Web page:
In this version, Rav Soloveitchik clearly cites his sources, albeit under his breath at times, and probably had full quotations with citation in his notebooks. However, there are unattributed citations in Lonley Man of Faith that are almost word for word. The question is where in the editing process did the text lose the quotation marks and then lose the citation?

To continue to drive home the sense of the era,  Thomas Clayton Wolfe (1900 – 1938) author of Look Homeward, Angel wrote an essay God’s Lonely Man (undated as an essay) Excerpt:

“The whole conviction of my life now rests upon the belief that loneliness, far from being a rare and curious phenomenon, peculiar to myself and to a few other solitary men, is the central and inevitable fact of human existence. When we examine the moments, acts, and statements of all kinds of people — not only the grief and ecstasy of the greatest poets, but also the huge unhappiness of the average soul…we find, I think, that they are all suffering from the same thing. The final cause of their complaint is loneliness.”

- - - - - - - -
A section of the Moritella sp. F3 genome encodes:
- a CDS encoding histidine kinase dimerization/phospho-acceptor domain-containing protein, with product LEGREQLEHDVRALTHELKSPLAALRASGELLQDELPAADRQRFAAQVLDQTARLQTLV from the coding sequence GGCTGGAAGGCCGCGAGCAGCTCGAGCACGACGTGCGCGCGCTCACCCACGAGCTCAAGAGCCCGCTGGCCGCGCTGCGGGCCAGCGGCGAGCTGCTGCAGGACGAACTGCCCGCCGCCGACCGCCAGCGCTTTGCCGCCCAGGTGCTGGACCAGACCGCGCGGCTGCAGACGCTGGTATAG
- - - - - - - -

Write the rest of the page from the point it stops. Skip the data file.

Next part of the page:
Once again, listen to it yourself here. Please post in the comments any useful observations on the Rav’s thought, the editing process, or explication. My notes are just tentative guides. First person here is Rav Soloveitchik. My comments have my initials.

Lecture #2

Part 1 The tension of the individual and community

Part 2 – The distinctive element of Judaism is our loneliness even in community.  Also anti medieval tangent

Part 3 – God is lonely

Part 4 Turning to God in our loneliness and suffering, Freud via Scheler

Part 5 Prayer

Part 6 Other psychologies

Part I The individual and the Community